The Alien Corps Book 1 Prosperine Series Audiobook Review

“Alien Corps” is the first book in the “Prosperine” series which I would classify as a spiritual contemporary science fiction story; written by PJ McDermott.  The audiobook was well narrated by Lisa Michelle Negron who has a few Audible titles under her belt at the time of this review.  As a side note, the author has also available a prequel to this story called “Born of Fire”.  The book’s main character (Hickory) is sent to a newly discovered planet so she can report back on its political association along with the availability of a precious element needed by Earth’s ships to achieve faster than light space travel.  Additionally, she is assigned the role of seeking out and communicate with a spiritualist called “The Teacher” relating to a prophesy discovered long ago.  Not only these, but our main character is also known for her blemished past from a previous assignment, which could affect her new assignment.  If you enjoy more young adult science fiction writing style and a bit of spirituality woven in, you might find this book appealing.  For me, the book was a bit fractured and flat compared to others in the genre.  I’m not to say it is a bad book, but I found that it was quite different than what I had expected from its description.  It was neither an amazing science fiction story nor a complete disaster.  I found the story, its characters and its narration somewhat mediocre based on the number of book I have listened too.  However, I would say if you enjoy YA writing style and science fiction, you might find this book appealing.

From the book’s summary description, I did not expect it to be written in a YA-style.  The conversations and sentence structure were often quite simplistic and lacked a sense of depth.  With the detailed world building, I felt like I was dropped into an original Star Trek series episode and I sat back to watch it unfold.  However, I was hoping both the characters and story would align to take full advantage of this great world, but I did not feel they did.  Many of the characters felt non-dimensional and I could not find a character that I really related too or cared for deeply.  Again, this may be based on the book’s writing and story focus.   I found the religious or spiritual aspects of the book an odd addition along with some questionable theological components.  While I understand this is a piece of science fiction, I think the book could have done without the spiritual underpinnings and still been a good story.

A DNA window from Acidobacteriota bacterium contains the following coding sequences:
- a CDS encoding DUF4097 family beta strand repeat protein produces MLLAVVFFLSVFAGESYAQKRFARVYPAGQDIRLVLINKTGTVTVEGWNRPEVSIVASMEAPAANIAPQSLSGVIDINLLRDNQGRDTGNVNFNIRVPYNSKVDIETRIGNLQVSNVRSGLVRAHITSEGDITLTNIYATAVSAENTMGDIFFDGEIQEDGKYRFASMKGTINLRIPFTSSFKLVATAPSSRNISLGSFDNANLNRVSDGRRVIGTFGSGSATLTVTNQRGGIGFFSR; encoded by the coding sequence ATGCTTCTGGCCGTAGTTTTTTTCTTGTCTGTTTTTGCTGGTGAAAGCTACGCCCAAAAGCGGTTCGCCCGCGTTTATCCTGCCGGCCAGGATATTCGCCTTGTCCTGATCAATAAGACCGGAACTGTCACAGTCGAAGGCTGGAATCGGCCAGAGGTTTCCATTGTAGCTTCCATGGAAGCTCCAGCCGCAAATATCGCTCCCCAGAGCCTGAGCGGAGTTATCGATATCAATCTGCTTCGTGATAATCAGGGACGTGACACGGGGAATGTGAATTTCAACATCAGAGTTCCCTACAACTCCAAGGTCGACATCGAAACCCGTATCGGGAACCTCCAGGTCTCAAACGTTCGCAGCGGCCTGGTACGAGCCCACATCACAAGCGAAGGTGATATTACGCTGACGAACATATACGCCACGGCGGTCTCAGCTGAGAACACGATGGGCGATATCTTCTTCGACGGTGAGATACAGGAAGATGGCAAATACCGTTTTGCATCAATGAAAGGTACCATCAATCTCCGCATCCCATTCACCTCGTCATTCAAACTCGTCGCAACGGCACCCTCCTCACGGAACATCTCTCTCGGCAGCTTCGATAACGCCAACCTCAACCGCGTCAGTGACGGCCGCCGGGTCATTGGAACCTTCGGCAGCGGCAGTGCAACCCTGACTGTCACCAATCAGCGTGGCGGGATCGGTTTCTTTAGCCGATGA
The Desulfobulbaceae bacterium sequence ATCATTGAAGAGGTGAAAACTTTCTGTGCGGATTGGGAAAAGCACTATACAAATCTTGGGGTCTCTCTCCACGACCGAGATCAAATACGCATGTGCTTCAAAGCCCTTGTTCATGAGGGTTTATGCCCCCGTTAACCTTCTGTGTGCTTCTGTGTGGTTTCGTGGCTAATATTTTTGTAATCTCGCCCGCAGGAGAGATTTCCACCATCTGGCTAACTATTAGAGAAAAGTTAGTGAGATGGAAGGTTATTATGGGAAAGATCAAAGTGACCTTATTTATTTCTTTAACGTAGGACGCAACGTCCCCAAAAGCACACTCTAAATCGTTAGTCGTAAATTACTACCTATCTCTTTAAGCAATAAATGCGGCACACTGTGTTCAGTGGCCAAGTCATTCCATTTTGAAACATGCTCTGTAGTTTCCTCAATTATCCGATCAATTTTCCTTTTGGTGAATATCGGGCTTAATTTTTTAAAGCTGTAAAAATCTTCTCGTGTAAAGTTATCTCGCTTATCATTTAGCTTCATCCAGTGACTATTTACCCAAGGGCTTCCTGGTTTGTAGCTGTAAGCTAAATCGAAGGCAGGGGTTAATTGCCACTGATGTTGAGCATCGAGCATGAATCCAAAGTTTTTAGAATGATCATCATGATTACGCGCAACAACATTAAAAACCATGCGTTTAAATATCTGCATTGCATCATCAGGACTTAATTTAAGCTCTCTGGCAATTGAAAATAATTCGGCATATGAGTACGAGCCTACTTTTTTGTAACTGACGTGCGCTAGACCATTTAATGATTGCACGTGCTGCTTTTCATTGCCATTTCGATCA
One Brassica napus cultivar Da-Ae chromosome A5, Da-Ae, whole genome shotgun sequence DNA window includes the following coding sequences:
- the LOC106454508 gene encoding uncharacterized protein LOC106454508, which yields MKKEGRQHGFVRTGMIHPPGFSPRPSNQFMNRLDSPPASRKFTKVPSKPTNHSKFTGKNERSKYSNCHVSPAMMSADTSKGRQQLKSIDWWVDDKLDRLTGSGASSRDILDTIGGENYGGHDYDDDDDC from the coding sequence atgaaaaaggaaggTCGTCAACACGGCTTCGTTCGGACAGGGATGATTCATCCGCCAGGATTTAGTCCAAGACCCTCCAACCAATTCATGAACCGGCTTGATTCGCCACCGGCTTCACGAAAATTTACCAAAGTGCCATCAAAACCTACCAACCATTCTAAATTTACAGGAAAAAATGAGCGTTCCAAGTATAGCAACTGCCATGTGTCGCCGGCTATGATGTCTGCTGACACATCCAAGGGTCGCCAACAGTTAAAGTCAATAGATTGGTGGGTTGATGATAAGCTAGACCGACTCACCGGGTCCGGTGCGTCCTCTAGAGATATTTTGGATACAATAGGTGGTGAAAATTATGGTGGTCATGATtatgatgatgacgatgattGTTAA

I did enjoy the continued search and negotiation for this precious element as the story progressed.  You can see the struggle between the relations to the planet’s inhabitants and was it more important than the resources necessary for space travel?  Yet, at times there were technologies included on this distant and foreign world that are a part of our world that felt wrong to be elsewhere.  For example, the GPS (global positioning system) reference that was used to track people on the planet, I felt it should have been called something else or referred to as something like our GPS.  Although I will admit this was a small thing, I do remember clearly when it was used and how it pulled me from the story.  There is a need for one to suspend belief while reading this story, and if you can get past that it is well laid out.  I did like the superstitions of the tribal people when they met more modern-day weapons or objects and how they tried to explain them to one another.

The book’s narration by Lisa Michelle Negron was good.  She was able to easily voice the multiple characters along with a few accents giving characters their own unique personalities.  Some of the narration was a bit monotone or lacking inflection which the story required.  The audio itself was clean and free of any artifacts I recall.  The narrator’s voice was easy to understand, and the reading was at a good pace.

For parents and younger readers, take note that this book does contain vulgar language, alcohol use, some rather graphic depictions of torture, and some sexual subject matter (prostitution and innuendos) which may not be appropriate for all audiences.

In summary, although I did not find the book overly enjoyable, it was entertaining, and the world was well crafted.  Most of the story lines are closed in this book, yet it is clear that there are going to be additional books in the series released.  I would have liked for the author to have carry over the complexity of the world to the characters and the story itself as I believe this would have made it much more likeable.  Maybe future books in the series will give us the depth and escape many of us enjoy when listening to audiobooks.

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